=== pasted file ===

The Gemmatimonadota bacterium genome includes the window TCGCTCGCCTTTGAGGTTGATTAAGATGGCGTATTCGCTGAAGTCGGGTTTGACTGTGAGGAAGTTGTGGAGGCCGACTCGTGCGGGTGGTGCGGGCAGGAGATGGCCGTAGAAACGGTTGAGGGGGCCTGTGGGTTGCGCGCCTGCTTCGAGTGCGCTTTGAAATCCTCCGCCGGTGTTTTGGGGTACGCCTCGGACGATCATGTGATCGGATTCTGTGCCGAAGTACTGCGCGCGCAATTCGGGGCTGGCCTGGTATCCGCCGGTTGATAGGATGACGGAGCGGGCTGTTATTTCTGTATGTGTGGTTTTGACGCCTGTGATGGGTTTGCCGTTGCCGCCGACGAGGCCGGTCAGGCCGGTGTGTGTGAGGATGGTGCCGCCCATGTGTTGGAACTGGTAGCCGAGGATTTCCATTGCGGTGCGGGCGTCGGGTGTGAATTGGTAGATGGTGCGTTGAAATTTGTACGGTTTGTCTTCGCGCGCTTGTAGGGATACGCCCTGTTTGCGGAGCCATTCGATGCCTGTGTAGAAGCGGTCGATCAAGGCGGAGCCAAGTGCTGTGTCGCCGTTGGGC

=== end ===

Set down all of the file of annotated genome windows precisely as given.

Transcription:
The Gemmatimonadota bacterium genome includes the window TCGCTCGCCTTTGAGGTTGATTAAGATGGCGTATTCGCTGAAGTCGGGTTTGACTGTGAGGAAGTTGTGGAGGCCGACTCGTGCGGGTGGTGCGGGCAGGAGATGGCCGTAGAAACGGTTGAGGGGGCCTGTGGGTTGCGCGCCTGCTTCGAGTGCGCTTTGAAATCCTCCGCCGGTGTTTTGGGGTACGCCTCGGACGATCATGTGATCGGATTCTGTGCCGAAGTACTGCGCGCGCAATTCGGGGCTGGCCTGGTATCCGCCGGTTGATAGGATGACGGAGCGGGCTGTTATTTCTGTATGTGTGGTTTTGACGCCTGTGATGGGTTTGCCGTTGCCGCCGACGAGGCCGGTCAGGCCGGTGTGTGTGAGGATGGTGCCGCCCATGTGTTGGAACTGGTAGCCGAGGATTTCCATTGCGGTGCGGGCGTCGGGTGTGAATTGGTAGATGGTGCGTTGAAATTTGTACGGTTTGTCTTCGCGCGCTTGTAGGGATACGCCCTGTTTGCGGAGCCATTCGATGCCTGTGTAGAAGCGGTCGATCAAGGCGGAGCCAAGTGCTGTGTCGCCGTTGGGC